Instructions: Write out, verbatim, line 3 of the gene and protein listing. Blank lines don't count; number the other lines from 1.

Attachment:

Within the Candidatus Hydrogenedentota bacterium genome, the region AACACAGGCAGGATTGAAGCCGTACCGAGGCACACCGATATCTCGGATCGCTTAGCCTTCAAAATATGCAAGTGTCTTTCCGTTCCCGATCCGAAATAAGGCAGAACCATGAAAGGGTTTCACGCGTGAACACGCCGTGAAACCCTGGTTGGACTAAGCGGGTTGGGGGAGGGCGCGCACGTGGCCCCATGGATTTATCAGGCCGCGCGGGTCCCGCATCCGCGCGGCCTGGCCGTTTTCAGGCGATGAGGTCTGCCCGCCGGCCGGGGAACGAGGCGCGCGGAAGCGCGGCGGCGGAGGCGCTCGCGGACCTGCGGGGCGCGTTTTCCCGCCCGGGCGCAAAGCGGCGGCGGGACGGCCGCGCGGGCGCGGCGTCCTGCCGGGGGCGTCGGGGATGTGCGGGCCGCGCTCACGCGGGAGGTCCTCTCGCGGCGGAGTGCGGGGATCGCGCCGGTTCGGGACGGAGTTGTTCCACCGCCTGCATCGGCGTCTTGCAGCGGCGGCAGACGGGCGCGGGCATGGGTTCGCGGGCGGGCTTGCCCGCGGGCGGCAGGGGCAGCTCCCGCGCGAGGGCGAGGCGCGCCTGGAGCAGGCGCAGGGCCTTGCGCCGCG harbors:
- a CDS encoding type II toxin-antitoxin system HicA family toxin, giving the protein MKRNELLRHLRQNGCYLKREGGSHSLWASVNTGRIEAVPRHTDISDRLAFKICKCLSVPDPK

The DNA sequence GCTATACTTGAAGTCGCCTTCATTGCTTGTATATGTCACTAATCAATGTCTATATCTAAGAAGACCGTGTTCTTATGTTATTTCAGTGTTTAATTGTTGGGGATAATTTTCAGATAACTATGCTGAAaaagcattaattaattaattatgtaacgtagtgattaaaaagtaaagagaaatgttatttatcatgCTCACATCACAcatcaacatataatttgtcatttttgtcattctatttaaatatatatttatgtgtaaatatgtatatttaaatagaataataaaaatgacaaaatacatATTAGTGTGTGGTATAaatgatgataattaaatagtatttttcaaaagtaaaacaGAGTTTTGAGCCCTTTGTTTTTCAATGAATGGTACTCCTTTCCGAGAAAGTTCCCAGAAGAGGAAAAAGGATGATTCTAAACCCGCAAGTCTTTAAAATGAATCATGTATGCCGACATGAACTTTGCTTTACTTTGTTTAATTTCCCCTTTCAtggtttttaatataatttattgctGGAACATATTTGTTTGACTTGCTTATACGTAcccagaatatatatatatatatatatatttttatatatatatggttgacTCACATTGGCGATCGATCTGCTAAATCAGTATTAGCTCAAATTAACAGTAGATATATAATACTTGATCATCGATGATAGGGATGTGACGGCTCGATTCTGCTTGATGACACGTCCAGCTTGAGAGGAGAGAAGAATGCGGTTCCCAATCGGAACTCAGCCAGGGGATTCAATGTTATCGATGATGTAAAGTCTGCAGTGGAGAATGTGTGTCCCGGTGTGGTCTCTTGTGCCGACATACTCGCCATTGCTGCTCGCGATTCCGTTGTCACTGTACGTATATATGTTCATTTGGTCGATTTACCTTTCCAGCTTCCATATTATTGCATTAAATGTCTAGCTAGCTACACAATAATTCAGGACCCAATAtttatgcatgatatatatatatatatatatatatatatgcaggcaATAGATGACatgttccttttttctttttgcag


The DNA sequence GCTATACTTGAAGTCGCCTTCATTGCTTGTATATGTCACTAATCAATGTCTATATCTAAGAAGACCGTGTTCTTATGTTATTTCAGTGTTTAATTGTTGGGGATAATTTTCAGATAACTATGCTGAAaaagcattaattaattaattatgtaacgtagtgattaaaaagtaaagagaaatgttatttatcatgCTCACATCACAcatcaacatataatttgtcatttttgtcattctatttaaatatatatttatgtgtaaatatgtatatttaaatagaataataaaaatgacaaaatacatATTAGTGTGTGGTATAaatgatgataattaaatagtatttttcaaaagtaaaacaGAGTTTTGAGCCCTTTGTTTTTCAATGAATGGTACTCCTTTCCGAGAAAGTTCCCAGAAGAGGAAAAAGGATGATTCTAAACCCGCAAGTCTTTAAAATGAATCATGTATGCCGACATGAACTTTGCTTTACTTTGTTTAATTTCCCCTTTCAtggtttttaatataatttattgctGGAACATATTTGTTTGACTTGCTTATACGTAcccagaatatatatatatatatatatatttttatatatatatggttgacTCACATTGGCGATCGATCTGCTAAATCAGTATTAGCTCAAATTAACAGTAGATATATAATACTTGATCATCGATGATAGGGATGTGACGGCTCGATTCTGCTTGATGACACGTCCAGCTTGAGAGGAGAGAAGAATGCGGTTCCCAATCGGAACTCAGCCAGGGGATTCAATGTTATCGATGATGTAAAGTCTGCAGTGGAGAATGTGTGTCCCGGTGTGGTCTCTTGTGCCGACATACTCGCCATTGCTGCTCGCGATTCCGTTGTCACTGTACGTATATATGTTCATTTGGTCGATTTACCTTTCCAGCTTCCATATTATTGCATTAAATGTCTAGCTAGCTACACAATAATTCAGGACCCAATAtttatgcatgatatatatatatatatatatatatatatgcaggcaATAGATGACatgttccttttttctttttgcag